Faraday (Lab defence) on Southwark
Result of council at last election (2014): Labour 48, Liberal Democrats 13, Conservatives 2 (Labour majority of 35)
Result of ward at last election (2014): Emboldened denotes elected
Labour 1,590, 1,567, 1,508 (62%)
Green Party 302, 262, 251 (12%)
Conservatives 245, 216, 210 (10%)
All People’s Party 171, 163, 124 (7%)
Liberal Democrats 163, 139, 106 (6%)
Trade Unionists and Socialists 113 (4%)
Candidates duly nominated: David Furze (Con), Nick Hooper (Green), Samantha Jury-Dada (Lab), Alhaji Kanumansa (All People’s Party), Lauren Pemberton-Nelson (Lib Dem), Dean Porter (Ind), Toby Prescott (UKIP)

There haven’t been that many by-elections in London since the general election (which considering that the councils were last elected a year before the general election isn’t perhaps surprising) but what has been surprising is the recovery of the Liberal Democrats in those by-elections. Overall, since the general election the Liberal Democrats are polling 23% of the vote in London (compared to 22% for the Conservatives) and have also managed to pick up a gain in Hampton Wick on Richmond. However the best the Lib Dems can hope for in Southwark (and the rest of central London) are several good second places but a good second place (as the Lib Dems know from experience) can eventually lead to a win (or even more in multi member wards).

Newington (UKIP defence) on Thanet
Result of council at last election (2015): United Kingdom Independence Party 33, Conservatives 18, Labour 4, Independent 1 (United Kingdom Independence Party majority of 10)
Result of ward at last election (2015): Emboldened denotes elected
United Kingdom Independence Party 884, 845 (44%)
Labour 728, 713 (36%)
Conservatives 390, 363 (20%)
Candidates duly nominated: Grahame Birchall (Ind), Karen Constantine (Lab), Adam Dark (Con), Ian Driver (Green), Alan Hodder (Ind), Duncan Smithson (UKIP), Jordan Williams (Lib Dem)

There have been plenty of UKIP defences over the last three years and overall UKIP have definitely come out worse. In 2014 they managed to lose five of their eight defences and in 2015 they made seven net losses, however this by-election is UKIP’s biggest test to date (and might explain why Nigel Farage has visited the ward seven times during the campaign) and the reason why? Thanet is the first council ever to elect a majority UKIP administration. Thanet was always going to the main focus for UKIP ever since Nigel Farage announced that he was going to be the candidate in Thanet South and although he lost by some two thousand votes in the constituency, the knock on effect was UKIP polling 33% of the vote across the district (up almost 30% on 2011 elections) and winning 33 seats with both the Conservatives (30% -12% on 2011, 18 seats) and Labour (22% -13% on 2011, 4 seats) coming off the worst because of it. Therefore if UKIP cannot hold a seat here, then the question needs to be asked “Where can UKIP win and hold a seat?”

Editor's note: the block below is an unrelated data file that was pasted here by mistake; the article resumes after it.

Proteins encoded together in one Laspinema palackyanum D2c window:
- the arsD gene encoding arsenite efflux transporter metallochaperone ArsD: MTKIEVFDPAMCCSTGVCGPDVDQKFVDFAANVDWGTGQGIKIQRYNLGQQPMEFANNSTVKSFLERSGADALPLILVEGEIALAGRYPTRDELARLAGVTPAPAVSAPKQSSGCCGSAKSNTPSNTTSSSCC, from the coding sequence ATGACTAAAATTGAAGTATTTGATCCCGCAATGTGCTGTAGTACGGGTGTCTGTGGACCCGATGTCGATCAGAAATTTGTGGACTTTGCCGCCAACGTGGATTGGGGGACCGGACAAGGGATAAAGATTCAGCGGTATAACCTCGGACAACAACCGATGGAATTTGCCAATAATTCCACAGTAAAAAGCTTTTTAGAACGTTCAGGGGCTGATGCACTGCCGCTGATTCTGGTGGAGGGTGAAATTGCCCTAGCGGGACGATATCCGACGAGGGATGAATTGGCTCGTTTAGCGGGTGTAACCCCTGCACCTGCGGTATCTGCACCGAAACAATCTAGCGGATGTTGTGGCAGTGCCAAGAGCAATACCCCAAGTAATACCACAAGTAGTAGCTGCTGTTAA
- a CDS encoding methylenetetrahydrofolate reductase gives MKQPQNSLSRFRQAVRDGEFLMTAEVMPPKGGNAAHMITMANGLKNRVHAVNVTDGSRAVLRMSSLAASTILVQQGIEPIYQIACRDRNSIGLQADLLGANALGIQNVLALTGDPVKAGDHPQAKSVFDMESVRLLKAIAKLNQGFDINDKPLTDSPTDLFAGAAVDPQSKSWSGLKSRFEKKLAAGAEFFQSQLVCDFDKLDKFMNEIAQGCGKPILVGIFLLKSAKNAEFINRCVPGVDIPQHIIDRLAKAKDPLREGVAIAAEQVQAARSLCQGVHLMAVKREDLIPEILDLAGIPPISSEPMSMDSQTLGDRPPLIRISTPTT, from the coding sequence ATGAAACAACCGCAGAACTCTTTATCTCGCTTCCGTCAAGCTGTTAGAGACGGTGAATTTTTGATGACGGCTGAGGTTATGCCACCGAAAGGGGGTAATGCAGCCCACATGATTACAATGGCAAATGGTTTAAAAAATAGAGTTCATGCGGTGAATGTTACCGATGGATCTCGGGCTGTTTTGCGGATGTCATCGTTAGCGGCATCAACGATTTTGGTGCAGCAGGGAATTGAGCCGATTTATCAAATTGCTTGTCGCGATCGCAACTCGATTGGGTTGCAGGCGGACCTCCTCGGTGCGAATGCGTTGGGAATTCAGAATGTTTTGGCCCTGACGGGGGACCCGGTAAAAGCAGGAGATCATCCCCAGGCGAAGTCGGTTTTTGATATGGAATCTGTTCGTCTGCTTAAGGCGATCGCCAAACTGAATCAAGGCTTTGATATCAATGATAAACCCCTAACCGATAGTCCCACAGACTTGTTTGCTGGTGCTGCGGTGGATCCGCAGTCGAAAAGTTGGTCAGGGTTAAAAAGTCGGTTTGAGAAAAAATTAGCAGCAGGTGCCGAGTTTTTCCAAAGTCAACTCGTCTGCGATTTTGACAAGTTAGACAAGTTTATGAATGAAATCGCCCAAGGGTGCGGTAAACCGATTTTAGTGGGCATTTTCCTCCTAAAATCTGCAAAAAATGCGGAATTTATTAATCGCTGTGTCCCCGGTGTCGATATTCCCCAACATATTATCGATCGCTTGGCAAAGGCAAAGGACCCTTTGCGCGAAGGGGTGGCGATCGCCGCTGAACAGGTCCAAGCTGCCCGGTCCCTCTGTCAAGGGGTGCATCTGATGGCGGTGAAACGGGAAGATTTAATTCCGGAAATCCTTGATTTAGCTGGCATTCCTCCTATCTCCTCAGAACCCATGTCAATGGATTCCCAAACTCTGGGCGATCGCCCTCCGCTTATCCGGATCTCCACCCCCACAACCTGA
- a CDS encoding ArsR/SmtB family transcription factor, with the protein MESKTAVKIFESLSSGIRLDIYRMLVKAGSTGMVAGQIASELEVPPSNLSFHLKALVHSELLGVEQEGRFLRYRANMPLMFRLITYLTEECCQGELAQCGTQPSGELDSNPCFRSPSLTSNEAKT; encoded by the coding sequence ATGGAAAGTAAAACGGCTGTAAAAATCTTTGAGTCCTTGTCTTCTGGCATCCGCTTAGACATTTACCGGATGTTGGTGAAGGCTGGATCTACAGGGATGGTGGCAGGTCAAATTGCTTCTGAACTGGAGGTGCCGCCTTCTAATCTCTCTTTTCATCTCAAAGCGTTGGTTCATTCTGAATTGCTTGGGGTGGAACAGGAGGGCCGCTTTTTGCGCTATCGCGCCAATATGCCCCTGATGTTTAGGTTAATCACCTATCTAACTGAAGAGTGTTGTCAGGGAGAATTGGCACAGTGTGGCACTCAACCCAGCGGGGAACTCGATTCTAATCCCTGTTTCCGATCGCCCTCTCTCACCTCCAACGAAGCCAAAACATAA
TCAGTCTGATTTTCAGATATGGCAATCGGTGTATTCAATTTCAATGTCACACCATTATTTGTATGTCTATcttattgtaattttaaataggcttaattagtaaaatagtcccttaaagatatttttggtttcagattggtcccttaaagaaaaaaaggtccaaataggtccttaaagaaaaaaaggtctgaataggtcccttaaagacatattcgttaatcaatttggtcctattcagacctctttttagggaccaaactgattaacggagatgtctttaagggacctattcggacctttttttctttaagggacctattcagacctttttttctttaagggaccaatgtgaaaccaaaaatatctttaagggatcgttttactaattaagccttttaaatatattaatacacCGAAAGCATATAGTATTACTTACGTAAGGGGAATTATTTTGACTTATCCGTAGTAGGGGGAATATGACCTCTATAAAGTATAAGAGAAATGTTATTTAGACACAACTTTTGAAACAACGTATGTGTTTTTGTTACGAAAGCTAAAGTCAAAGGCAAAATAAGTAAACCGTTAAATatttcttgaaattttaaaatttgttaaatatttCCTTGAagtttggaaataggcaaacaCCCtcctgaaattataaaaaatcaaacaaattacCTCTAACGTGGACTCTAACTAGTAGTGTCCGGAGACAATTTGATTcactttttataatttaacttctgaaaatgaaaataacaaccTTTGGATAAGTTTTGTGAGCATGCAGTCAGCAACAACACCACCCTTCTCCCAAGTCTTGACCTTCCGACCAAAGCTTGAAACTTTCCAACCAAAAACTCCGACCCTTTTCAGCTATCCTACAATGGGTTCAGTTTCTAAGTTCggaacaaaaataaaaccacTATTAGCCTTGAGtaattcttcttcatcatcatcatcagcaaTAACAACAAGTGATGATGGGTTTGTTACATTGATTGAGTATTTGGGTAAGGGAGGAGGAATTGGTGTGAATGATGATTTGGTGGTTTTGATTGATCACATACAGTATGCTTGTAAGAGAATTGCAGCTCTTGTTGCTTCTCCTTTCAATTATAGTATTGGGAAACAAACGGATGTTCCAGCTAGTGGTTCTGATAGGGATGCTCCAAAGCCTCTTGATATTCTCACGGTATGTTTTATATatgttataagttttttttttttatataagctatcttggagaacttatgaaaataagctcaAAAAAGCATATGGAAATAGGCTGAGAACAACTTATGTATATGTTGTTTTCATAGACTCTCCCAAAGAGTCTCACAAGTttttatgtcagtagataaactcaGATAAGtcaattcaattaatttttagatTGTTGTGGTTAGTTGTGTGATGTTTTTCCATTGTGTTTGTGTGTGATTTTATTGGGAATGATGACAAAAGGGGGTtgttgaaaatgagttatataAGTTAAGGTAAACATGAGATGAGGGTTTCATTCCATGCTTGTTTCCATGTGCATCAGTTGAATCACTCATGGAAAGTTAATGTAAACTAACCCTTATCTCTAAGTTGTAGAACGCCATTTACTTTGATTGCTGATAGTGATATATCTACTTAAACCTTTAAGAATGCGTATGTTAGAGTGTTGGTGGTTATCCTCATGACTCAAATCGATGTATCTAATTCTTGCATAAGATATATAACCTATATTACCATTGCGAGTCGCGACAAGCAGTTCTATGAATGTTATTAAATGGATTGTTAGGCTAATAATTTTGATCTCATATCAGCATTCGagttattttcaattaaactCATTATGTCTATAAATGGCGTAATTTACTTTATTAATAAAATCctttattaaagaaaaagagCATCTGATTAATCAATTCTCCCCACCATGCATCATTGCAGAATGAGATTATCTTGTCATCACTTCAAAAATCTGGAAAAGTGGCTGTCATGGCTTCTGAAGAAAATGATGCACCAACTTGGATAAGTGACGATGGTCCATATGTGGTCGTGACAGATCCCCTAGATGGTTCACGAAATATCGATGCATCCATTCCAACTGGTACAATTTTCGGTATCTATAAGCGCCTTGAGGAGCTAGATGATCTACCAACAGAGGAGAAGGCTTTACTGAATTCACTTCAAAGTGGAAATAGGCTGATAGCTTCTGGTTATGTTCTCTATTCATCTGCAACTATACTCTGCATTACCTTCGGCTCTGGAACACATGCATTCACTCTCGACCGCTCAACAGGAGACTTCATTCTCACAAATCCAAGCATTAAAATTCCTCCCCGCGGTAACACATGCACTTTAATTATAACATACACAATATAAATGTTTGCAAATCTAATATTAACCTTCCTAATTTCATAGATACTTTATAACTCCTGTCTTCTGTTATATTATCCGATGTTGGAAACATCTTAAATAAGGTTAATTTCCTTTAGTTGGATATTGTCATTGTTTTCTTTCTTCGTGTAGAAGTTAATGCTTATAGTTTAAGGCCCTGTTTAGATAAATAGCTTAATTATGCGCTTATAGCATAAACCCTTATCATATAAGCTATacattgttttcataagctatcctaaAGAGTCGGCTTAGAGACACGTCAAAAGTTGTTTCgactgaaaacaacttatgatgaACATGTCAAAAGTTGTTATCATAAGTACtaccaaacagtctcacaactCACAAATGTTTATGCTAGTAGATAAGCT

Crowborough East (Con defence) on Wealden
Result of council at last election (2015): Conservatives 50, Independents 5 (Conservative majority of 45)
Result of ward at last election (2015): Emboldened denotes elected
Conservatives 1,668, 1,526 (65%)
Liberal Democrats 885 (35%)
Candidates duly nominated: Jane Clark (Lib Dem), Phillip Lunn (Con), Linda Scotson (Lab)

Which leaves poor old Wealden. Compared to the SNP domination of Scotland and UKIP question marks over it’s electoral survival in some parts of the country, a three way battle between the mainstream parties could be described as “boring” to which I would say “That might be your view but the electors of Hellingley would beg to differ” as last October the Liberal Democrats gained the ward from the Conservatives on a swing of 32% so just because a ward looks like a foregone conclusion, don’t discount it from making the unbelievable happen